THE IMPERFECTION OF WOMAN IN THOMAS'S DOCTRINE OF WOMAN (ARISTOTLE, AUGUSTINE)
St. Thomas's doctrine of woman holds that woman is the imperfectus sexus and that woman is morally infirmior than man. Thomas maintains that a gradus inter virum et mulierem exists with regard to their being an imago Dei. Thus, Thomas's doctrine of woman differs from St. Augustine's doctrine of woman. Augustine holds that woman and man are equally an imago Dei. Augustine thinks woman is inferior to man but he confines the alleged inferiority to considerations of the body. Thomas, too, holds that woman is bodily inferior to man, but he predicates a spiritual inequality on that basis. But as Boerresen has shown, Thomas thinks that the natural inferiority of woman can be overcome in the Resurrection. Thus, Thomas's doctrine of woman differs from Aristotle's doctrine, for the latter doctrine asserts an inequality that seems impossible to overcome. Despite the differences in the doctrines, Aristotle's work is pivotal to Thomas's understanding of woman. Thomas's assertion of woman's spiritual inferiority depends precisely upon the mistaken biology of the so-called one-semen theory of reproduction. That theory is reminiscent, or perhaps repetitious, of Aristotelian reproductive biology. In that theory, woman is understood to be materially deficient relative to man. Since Thomas's philosophical anthropology holds that the quality of an individual's body bears upon the quality of that individual's soul, if woman is less perfect materially, she is less perfect spiritually. In light of modern biological data, Thomas's understanding of being human seems to leave no room for the notion that woman is the imperfectus sexus.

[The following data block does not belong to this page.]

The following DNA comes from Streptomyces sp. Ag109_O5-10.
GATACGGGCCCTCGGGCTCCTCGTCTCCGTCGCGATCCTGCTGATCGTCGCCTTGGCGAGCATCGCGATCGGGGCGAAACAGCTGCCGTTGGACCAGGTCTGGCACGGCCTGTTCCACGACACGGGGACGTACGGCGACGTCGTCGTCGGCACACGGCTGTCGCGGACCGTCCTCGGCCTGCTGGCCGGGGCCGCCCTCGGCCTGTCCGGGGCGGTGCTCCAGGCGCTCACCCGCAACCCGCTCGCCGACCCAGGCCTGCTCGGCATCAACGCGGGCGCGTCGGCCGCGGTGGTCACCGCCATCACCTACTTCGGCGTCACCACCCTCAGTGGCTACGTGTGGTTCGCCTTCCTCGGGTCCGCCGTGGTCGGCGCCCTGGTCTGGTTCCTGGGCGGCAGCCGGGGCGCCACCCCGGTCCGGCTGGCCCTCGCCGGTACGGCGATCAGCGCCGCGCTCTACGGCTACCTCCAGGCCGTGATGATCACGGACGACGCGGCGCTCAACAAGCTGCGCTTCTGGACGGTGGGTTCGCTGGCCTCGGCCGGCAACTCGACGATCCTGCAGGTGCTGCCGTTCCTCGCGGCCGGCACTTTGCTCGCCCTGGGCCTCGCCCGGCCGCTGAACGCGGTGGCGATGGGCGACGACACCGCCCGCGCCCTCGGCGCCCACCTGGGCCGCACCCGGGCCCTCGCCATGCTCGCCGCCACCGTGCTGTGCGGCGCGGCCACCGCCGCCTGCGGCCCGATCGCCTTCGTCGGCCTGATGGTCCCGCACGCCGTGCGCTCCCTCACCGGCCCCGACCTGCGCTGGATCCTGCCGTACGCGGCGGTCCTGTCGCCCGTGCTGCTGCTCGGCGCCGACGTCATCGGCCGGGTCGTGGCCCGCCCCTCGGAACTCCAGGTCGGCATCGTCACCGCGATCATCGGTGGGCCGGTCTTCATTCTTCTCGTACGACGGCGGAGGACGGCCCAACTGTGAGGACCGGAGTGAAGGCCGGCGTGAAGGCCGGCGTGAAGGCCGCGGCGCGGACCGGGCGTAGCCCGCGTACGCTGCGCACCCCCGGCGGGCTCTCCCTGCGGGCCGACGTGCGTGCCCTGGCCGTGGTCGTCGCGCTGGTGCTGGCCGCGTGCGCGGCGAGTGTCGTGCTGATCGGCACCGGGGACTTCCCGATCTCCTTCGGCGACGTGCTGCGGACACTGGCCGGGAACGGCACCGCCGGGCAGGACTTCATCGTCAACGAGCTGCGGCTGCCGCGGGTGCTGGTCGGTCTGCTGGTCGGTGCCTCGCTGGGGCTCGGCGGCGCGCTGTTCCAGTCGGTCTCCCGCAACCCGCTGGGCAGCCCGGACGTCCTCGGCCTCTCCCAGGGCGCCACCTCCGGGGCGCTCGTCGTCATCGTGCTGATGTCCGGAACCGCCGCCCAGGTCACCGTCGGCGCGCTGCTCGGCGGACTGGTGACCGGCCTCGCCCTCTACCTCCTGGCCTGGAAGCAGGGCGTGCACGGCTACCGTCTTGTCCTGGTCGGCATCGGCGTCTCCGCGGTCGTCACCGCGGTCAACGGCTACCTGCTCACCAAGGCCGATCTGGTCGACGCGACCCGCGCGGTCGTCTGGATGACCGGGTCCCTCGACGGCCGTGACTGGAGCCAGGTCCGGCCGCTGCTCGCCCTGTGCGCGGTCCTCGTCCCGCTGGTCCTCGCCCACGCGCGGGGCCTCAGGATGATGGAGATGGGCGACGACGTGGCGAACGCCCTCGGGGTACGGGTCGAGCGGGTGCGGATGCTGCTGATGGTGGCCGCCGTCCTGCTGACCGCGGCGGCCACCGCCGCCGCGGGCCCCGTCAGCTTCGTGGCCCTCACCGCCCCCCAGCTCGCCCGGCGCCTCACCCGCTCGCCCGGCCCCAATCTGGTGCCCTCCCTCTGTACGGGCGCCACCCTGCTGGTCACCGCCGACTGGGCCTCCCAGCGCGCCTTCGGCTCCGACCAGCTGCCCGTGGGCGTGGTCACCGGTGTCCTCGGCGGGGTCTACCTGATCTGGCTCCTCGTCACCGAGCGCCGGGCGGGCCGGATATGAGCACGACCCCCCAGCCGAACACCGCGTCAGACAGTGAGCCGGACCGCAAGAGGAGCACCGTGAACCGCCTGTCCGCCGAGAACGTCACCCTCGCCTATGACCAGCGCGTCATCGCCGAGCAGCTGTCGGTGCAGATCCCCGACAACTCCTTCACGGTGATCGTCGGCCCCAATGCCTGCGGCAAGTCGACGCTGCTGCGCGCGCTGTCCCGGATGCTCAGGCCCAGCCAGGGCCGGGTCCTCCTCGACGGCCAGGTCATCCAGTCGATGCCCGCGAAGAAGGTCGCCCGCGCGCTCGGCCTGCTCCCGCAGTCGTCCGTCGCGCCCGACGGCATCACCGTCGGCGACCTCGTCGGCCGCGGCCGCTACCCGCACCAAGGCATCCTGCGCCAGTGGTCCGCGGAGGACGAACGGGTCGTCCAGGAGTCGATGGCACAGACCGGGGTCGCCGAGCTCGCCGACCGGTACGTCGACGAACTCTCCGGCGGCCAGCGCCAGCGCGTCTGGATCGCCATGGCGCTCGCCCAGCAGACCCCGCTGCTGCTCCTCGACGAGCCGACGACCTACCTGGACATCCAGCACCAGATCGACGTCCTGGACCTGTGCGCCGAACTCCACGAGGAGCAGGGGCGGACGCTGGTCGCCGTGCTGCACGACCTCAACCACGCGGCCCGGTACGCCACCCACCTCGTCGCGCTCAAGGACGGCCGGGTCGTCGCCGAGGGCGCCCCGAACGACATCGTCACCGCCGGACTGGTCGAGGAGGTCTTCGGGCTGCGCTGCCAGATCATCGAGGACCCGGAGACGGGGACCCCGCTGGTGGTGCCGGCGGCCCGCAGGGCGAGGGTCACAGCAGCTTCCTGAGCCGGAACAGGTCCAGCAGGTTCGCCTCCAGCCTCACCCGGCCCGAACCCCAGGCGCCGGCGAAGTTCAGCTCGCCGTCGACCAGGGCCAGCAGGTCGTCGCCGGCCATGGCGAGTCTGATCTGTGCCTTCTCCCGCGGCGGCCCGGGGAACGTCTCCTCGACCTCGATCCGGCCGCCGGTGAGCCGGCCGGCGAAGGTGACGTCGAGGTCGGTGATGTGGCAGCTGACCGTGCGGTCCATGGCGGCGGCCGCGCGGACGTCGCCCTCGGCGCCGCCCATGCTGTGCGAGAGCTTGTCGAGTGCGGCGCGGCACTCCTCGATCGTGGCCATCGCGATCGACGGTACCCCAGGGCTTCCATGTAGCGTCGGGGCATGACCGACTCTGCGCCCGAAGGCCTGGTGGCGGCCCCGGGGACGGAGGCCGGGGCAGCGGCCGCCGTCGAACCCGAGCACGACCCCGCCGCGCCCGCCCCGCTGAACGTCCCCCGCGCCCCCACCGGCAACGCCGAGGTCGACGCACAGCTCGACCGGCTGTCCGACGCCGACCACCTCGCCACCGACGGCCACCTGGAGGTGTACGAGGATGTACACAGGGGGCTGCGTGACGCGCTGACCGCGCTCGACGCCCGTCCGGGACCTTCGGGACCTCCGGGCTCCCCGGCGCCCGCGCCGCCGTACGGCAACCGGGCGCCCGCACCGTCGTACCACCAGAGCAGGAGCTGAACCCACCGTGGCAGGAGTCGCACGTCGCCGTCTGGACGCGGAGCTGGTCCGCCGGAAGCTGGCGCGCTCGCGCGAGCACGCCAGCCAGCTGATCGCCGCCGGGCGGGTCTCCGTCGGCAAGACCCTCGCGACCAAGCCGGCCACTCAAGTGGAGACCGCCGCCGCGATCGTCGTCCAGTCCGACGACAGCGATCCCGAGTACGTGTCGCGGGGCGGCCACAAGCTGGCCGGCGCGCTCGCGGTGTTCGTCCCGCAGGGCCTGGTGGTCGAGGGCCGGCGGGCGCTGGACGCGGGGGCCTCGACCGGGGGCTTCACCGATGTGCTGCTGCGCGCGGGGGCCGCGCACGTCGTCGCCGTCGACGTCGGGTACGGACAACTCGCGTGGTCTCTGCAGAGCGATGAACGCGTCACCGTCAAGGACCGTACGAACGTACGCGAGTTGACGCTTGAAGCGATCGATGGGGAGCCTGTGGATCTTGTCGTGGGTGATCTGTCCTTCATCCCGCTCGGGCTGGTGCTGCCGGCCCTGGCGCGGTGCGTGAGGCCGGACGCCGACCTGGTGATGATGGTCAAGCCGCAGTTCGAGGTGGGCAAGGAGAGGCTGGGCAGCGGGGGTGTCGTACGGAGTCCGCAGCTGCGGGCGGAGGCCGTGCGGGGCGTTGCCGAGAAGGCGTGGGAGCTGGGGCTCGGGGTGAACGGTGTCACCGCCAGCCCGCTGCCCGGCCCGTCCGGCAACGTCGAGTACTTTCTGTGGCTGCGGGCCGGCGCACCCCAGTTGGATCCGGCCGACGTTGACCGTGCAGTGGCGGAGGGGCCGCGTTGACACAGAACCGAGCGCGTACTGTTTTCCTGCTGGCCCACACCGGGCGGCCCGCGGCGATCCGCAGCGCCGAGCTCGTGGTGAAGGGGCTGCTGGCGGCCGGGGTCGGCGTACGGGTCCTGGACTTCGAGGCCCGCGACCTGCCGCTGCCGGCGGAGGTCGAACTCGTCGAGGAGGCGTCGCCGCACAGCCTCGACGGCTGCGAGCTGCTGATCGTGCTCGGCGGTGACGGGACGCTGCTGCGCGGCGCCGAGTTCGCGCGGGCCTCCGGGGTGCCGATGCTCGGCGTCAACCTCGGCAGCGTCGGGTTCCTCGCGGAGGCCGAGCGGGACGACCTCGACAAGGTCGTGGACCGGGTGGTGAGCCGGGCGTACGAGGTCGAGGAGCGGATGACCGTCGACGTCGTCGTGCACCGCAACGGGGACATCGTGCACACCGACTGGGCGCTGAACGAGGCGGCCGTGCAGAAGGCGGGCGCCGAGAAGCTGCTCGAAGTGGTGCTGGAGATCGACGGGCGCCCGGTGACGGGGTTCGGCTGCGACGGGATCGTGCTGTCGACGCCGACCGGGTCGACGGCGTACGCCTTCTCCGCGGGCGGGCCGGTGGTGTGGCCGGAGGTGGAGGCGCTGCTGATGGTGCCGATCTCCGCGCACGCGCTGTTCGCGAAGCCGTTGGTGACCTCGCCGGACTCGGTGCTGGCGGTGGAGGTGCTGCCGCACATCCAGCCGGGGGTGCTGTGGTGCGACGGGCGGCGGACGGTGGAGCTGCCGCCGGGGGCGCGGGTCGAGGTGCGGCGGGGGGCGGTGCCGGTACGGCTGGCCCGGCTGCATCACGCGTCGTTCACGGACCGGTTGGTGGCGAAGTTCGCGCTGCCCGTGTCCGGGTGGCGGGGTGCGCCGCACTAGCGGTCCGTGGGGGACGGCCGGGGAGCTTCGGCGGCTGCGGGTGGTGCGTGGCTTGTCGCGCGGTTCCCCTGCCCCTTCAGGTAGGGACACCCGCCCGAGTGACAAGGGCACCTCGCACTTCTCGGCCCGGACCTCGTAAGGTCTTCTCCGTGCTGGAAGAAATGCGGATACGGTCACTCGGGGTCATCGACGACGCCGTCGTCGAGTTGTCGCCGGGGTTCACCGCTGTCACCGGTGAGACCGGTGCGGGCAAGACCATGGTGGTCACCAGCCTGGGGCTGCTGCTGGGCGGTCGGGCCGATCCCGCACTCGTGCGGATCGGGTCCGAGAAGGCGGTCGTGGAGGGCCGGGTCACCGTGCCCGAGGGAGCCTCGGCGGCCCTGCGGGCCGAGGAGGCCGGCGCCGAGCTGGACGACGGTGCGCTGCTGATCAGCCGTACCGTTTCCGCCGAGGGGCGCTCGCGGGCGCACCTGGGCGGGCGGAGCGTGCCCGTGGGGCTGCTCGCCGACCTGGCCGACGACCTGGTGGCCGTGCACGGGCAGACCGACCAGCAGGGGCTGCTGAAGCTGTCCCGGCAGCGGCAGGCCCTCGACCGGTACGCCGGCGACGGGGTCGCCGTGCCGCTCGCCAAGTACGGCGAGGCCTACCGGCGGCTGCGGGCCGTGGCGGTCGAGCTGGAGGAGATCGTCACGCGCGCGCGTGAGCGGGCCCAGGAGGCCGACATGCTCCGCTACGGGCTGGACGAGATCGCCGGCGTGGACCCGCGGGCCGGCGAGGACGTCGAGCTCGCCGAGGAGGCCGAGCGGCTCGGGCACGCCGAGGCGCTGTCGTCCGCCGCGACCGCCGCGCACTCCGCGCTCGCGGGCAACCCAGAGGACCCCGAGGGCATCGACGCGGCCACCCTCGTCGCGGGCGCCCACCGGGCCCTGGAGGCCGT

RICHARD J MCGOWAN,
"THE IMPERFECTION OF WOMAN IN THOMAS'S DOCTRINE OF WOMAN (ARISTOTLE, AUGUSTINE)"
(January 1, 1985).
Dissertations (1962 - 2010) Access via Proquest Digital Dissertations.